by Dee Dokken, Former Conservation Chair
The following comments were drafted by our former Conservation Chair to Planning and Zoning regarding zoning siting guidelines for renewable energy in Columbia. The board voted to support and send the comments.
To: Boone County Planning and Zoning Commission
The National Audubon Society and our local group strongly support properly sited photovoltaic solar power that avoids, minimizes, or mitigates impacts to birds and their habitat and is carried out in accordance with federal laws, like the Migratory Bird Treaty Act.
We are happy to see that the purposes for the ordinance include “To minimize impact to environmentally sensitive areas, wildlife, and wildlife habitat.”
As with most renewable energy sources, the benefits to birds by reducing carbon emissions outweigh other concerns, as long as the installations are built with care. Large solar installations must be properly sited to avoid disrupting bird habitat, and to minimize the chances that birds collide with the solar panels and associated infrastructure, like transmission lines and substations. (Rooftop solar is ecologically ideal because it doesn’t disrupt any habitat, but rather makes use of already-built space that would otherwise not go to productive use.)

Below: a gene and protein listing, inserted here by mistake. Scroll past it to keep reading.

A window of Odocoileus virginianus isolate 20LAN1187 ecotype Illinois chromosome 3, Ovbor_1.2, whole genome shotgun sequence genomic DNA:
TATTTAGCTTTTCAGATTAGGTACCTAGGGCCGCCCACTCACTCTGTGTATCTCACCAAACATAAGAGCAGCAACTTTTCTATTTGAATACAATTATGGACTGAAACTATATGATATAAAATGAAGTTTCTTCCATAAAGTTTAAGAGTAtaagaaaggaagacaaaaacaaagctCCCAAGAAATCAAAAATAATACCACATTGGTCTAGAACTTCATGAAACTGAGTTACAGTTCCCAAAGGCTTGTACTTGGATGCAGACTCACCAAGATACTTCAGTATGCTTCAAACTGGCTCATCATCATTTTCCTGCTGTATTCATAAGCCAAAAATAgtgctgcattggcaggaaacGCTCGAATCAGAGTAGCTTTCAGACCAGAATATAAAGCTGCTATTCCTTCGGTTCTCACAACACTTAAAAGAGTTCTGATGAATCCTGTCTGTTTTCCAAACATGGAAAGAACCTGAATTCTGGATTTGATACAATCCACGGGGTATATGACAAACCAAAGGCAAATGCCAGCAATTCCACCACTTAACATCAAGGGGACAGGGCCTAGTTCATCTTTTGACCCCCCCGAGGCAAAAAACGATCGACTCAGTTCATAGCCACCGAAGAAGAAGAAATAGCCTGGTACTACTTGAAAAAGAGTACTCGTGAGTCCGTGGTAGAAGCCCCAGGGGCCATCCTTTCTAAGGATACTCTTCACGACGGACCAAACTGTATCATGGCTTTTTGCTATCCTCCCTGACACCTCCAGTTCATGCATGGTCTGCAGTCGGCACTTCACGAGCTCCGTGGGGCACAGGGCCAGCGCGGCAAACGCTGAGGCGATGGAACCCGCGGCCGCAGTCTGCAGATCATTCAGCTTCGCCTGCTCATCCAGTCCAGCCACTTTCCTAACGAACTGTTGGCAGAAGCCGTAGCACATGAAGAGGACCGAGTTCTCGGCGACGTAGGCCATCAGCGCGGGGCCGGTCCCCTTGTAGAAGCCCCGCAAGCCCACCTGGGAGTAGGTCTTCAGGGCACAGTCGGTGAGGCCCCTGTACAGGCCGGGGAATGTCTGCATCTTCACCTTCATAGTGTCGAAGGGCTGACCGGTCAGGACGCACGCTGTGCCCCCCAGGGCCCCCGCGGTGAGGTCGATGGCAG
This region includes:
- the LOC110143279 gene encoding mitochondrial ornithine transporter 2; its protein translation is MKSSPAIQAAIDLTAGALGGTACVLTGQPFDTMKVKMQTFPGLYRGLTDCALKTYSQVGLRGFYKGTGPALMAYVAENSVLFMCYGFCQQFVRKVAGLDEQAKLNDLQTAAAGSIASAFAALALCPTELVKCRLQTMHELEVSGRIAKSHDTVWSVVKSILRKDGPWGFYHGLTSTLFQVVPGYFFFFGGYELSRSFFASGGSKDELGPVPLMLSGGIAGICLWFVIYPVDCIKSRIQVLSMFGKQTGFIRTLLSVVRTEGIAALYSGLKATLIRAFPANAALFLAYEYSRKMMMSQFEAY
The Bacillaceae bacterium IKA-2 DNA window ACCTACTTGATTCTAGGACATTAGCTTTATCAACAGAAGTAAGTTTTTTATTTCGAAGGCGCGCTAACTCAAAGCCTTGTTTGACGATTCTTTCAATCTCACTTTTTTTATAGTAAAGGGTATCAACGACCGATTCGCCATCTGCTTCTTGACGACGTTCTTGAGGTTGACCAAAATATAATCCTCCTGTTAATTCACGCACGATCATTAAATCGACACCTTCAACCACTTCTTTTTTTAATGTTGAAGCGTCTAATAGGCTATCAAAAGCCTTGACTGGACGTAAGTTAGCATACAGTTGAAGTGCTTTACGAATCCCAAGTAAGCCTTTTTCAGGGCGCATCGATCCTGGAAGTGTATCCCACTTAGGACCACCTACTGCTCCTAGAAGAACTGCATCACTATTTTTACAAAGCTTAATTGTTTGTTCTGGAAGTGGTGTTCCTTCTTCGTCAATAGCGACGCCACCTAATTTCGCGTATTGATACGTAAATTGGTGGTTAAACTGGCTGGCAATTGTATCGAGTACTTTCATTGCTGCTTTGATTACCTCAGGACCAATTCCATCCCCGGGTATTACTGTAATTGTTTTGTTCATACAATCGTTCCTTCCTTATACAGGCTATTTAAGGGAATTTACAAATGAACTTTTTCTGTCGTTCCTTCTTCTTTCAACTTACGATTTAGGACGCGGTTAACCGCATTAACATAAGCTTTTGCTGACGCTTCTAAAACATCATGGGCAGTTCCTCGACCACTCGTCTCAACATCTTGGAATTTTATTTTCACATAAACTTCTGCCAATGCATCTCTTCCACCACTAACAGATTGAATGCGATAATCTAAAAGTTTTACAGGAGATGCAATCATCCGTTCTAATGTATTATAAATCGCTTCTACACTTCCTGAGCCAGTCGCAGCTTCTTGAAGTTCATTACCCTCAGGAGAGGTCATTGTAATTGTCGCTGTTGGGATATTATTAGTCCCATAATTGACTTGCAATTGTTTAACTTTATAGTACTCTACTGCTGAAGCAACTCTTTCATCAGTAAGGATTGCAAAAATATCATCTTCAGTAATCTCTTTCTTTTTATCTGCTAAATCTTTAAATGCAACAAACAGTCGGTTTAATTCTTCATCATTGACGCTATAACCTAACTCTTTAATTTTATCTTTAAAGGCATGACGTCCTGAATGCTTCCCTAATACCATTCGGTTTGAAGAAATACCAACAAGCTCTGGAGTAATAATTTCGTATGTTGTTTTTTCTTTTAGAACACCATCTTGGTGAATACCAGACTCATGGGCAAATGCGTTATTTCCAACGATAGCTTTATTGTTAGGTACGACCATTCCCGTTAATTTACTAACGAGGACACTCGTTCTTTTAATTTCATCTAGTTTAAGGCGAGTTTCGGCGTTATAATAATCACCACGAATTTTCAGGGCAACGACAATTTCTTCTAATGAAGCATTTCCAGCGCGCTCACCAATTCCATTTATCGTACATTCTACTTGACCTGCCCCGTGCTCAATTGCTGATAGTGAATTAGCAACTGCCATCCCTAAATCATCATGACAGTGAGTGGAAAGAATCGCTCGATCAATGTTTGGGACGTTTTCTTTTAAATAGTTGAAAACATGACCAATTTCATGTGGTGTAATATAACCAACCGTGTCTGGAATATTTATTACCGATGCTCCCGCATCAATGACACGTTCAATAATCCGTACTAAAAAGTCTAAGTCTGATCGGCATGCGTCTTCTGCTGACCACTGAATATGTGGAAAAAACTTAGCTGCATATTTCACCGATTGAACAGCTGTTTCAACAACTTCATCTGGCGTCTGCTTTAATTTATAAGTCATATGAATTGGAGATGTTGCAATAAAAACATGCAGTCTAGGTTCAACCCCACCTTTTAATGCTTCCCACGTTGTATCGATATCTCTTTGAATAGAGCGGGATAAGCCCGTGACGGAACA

It’s good that the proposed ordinance requires an Environmental Assessment by a Qualified Professional – but we would like to see more details about how someone would be deemed qualified for this job. We would also like the regulations to explicitly state that there will be consultation with MDC, DNR and the U.S. Fish and Wildlife Service.
The application should also conform to the Nature Conservancy “Site Renewables Right” interactive online map. It has received support from a diverse group representing business, research, conservation, and agricultural voices. The map synthesizes more than 100 layers of engineering, land-use, and wildlife data to help accelerate the deployment of renewable energy in a way that helps people and nature thrive.
“Renewable energy and transmission are critical to reducing emissions and slowing global temperature rise to ensure a cleaner future for both people and wildlife. The Site Renewables Right tool plays an important role in Audubon’s analysis of clean energy planning and individual projects to make sure that conservation and renewables go hand-in-hand.”
– Garry George, Director of Clean Energy Initiative, National Audubon Society
Dee Dokken for the Columbia Audubon Society